// Extract the session cookie.
	cookie, err := getSessionCookie(r)
	if err != nil {
		// This is simply a hack to initialize a session. For a real session, the
		// session cookie would be set after successful login.
		setSessionCookie(w, r)

		// Redirect back to root.
		http.Redirect(w, r, "/", 302)
		return
	}

	// Find account for this logged in session.
	account, ok := sessions[cookie]
	if !ok {
		http.Error(w, "invalid session", 500)
		return
	}

	// Write out template.
	tpl := template.Must(template.New("view").Parse(viewTemplate))
	err = tpl.ExecuteTemplate(w, "T", account.Email)
	if err != nil {
		http.Error(w, err.Error(), 500)
		return
	}
}

func updateHandler(w http.ResponseWriter, r *http.Request) {
	// Extract the session cookie and find session for this account.
	cookie, err := getSessionCookie(r)
	if err != nil {
		http.Error(w, err.Error(), 500)
		return
	}
	account, ok := sessions[cookie]
	if !ok {
		http.Error(w, "account not found", 500)
		return
	}

	// Extract new email address from query parameters.
	emails, ok := r.URL.Query()["email"]
	if !ok {
		http.Error(w, "email missing", 500)
		return
	}
	if len(emails) != 1 {
		http.Error(w, "email missing", 500)
		return
	}

	// Update account.
	account.Email = emails[0]
	sessions[cookie] = account

	// Redirect back to root.
	http.Redirect(w, r, "/", 302)
}

func setSessionCookie(w http.ResponseWriter, r *http.Request) {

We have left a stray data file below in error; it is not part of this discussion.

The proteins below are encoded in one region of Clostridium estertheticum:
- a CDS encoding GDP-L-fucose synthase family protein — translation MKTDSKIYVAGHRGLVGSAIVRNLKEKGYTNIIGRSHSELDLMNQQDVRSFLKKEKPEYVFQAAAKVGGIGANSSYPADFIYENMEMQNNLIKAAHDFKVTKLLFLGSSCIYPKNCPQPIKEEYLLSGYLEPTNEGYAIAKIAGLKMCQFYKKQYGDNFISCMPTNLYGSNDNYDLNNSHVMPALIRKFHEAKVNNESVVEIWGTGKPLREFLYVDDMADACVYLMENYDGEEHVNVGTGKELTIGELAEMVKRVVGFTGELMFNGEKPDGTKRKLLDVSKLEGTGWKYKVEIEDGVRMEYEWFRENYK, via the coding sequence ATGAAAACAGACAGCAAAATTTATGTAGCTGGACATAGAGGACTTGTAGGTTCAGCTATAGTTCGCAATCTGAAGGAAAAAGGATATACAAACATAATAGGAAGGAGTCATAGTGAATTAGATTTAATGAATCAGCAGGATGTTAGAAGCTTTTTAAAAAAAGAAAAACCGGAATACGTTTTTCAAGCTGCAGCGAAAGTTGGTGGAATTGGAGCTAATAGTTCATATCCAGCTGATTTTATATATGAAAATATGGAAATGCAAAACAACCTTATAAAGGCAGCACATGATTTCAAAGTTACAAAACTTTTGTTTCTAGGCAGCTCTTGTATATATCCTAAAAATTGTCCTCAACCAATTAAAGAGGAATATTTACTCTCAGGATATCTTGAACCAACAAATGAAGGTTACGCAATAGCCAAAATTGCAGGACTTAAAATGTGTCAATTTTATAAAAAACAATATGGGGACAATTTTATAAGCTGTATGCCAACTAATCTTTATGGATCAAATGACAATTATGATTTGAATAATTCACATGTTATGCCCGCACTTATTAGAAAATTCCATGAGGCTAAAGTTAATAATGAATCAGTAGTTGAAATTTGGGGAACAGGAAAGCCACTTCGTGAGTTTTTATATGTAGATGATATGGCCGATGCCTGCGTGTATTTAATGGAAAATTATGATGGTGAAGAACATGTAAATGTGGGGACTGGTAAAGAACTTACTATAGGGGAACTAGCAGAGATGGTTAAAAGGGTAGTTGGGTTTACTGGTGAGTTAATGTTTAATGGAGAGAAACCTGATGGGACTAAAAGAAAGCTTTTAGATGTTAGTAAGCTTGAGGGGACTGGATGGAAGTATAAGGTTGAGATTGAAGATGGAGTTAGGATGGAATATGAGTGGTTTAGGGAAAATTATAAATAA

// Set a fake session cookie for this example.
	cookie := http.Cookie{
		Name:    "session",
		Value:   "1dd6fd9ceab04196a5b776d605078877",
		Expires: time.Now().Add(1 * time.Hour),
	}
	http.SetCookie(w, &cookie)
}

func getSessionCookie(r *http.Request) (string, error) {
	for _, cookie := range r.Cookies() {
		if cookie.Name == "session" {
			return cookie.Value, nil
		}
	}
	return "", fmt.Errorf("no session cookie found")
}

func main() {
	sessions = make(map[string]*account)

	sessions["1dd6fd9ceab04196a5b776d605078877"] = &account{
		Name:  "foo",
		Email: "[email protected]",
	}

	http.HandleFunc("/", viewHandler)
	http.HandleFunc("/update", updateHandler)
	log.Fatal(http.ListenAndServe(":8080", nil))
}

Figure 1: CSRF with a GET request

Let’s dig into this application further to understand how CSRF works. Once the user visits the site, a session cookie session=1dd6fd9ceab04196a5b776d605078877 is set in the browser. This may appear contrived but is used to simplify the example — the actual session cookie would be set after the user has successfully authenticated to the web application. The point to note is that all subsequent requests to the web application will now be issued with the cookie session=1dd6fd9ceab04196a5b776d605078877.

CSRF happens in the updateHandler function. The updateHandler appears to be safe. Before executing any application logic, it checks if the session cookie exists. If a cookie exists and matches the cookie stored in the backend, it appears like no vulnerability exists.

However, recall that the browser sends all cookies along with the request. This means the attacker has no need to know the session cookie. By convincing the victim to navigate to the link, the browser will attach the session cookie to the request and issue the authenticated request on behalf of the user triggering the CSRF attack.

POST Requests

HTTP GET requests are not the only requests that can be victim to CSRF. HTTP POST requests are just as susceptible even though the attack vector is somewhat different.